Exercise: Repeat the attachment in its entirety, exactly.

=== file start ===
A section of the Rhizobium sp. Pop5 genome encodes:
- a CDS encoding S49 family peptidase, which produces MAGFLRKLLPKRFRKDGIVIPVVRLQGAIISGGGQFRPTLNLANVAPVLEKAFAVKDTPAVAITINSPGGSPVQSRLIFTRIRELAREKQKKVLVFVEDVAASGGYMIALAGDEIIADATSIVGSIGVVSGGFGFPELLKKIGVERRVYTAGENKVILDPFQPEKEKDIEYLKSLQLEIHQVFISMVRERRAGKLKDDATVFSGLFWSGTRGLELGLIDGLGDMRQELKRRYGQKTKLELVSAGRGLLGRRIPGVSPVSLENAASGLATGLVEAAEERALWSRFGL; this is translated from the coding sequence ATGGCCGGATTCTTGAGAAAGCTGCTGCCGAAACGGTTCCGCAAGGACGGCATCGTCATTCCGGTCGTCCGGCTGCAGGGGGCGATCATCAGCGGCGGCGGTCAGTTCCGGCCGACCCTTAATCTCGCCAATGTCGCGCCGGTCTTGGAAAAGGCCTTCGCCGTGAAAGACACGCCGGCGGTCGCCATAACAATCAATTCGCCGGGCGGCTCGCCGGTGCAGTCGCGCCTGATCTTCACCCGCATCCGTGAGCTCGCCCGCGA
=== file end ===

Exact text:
A section of the Rhizobium sp. Pop5 genome encodes:
- a CDS encoding S49 family peptidase, which produces MAGFLRKLLPKRFRKDGIVIPVVRLQGAIISGGGQFRPTLNLANVAPVLEKAFAVKDTPAVAITINSPGGSPVQSRLIFTRIRELAREKQKKVLVFVEDVAASGGYMIALAGDEIIADATSIVGSIGVVSGGFGFPELLKKIGVERRVYTAGENKVILDPFQPEKEKDIEYLKSLQLEIHQVFISMVRERRAGKLKDDATVFSGLFWSGTRGLELGLIDGLGDMRQELKRRYGQKTKLELVSAGRGLLGRRIPGVSPVSLENAASGLATGLVEAAEERALWSRFGL; this is translated from the coding sequence ATGGCCGGATTCTTGAGAAAGCTGCTGCCGAAACGGTTCCGCAAGGACGGCATCGTCATTCCGGTCGTCCGGCTGCAGGGGGCGATCATCAGCGGCGGCGGTCAGTTCCGGCCGACCCTTAATCTCGCCAATGTCGCGCCGGTCTTGGAAAAGGCCTTCGCCGTGAAAGACACGCCGGCGGTCGCCATAACAATCAATTCGCCGGGCGGCTCGCCGGTGCAGTCGCGCCTGATCTTCACCCGCATCCGTGAGCTCGCCCGCGA